You may not be able to smell these New York musicians in person anymore, but as this double-CD set shows, their music continues to live and sweat. Spanning two full-length releases (1997's Strange Warmings of and 1998's In Real Time) and an EP (As If By Remote, also released in 1998), the collection reveals a group whose sprawling instrumental barrage could expand minds as well as blow them.
On Strange Warmings, the Lads took the aggressively cerebral rock moves hinted at by bands like This Heat and Faust and knocked them into the punk stratosphere. The first track, "Goat Lips," is a perfect example, starting off with a simple, repeating guitar/drum figure, moving into almost-funky territory, and then shifting into a hypnotic pummeling. This is the sound of what post-rock should've become.
In Real Time and As If By Remote together represented a huge stylistic leap for the band. For the most part, Laddio Bolocko jettisoned the instrumental violence of its previous effort in favor of a gentler, more overtly psychedelic pulsing. Utilizing analog synth, tenor sax, glistening guitar tones, and mesmerizing percussion, the foursome created lush, moody soundscapes. This is what post-rock actually became -- but even then the Lads sounded a whole lot better than, say, Chicago icons Tortoise.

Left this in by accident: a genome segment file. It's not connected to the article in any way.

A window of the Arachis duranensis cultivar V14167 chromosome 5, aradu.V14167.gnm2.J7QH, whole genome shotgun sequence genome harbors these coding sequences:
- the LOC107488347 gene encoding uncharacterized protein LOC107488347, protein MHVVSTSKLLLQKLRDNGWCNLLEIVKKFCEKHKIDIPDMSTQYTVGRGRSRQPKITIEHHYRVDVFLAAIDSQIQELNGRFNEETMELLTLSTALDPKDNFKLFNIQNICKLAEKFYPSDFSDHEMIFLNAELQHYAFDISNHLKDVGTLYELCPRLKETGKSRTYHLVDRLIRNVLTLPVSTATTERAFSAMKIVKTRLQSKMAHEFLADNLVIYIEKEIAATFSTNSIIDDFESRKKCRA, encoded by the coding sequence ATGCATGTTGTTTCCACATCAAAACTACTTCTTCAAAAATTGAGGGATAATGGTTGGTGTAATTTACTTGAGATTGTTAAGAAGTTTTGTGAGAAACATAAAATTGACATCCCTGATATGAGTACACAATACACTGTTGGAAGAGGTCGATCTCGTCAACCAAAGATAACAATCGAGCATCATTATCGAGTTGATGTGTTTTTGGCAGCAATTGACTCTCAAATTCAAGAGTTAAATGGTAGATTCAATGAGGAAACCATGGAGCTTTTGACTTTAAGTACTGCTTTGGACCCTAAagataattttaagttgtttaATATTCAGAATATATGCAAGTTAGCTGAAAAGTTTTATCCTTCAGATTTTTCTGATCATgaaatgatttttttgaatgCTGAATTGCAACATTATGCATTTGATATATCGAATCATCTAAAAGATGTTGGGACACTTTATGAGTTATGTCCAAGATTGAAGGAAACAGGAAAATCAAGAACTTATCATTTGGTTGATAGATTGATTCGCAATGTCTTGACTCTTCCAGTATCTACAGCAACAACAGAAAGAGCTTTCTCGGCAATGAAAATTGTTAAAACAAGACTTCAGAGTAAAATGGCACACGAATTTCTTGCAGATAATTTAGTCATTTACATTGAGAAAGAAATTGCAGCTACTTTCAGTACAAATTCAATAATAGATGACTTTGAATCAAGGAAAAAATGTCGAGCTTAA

In the small scheme of things, Laddio Bolocko was an important band. Before its ideas became genre clichés, the group carved out a musical territory where punk, jazz, and psychedelia met, with a fury that few of its peers -- or followers -- could match.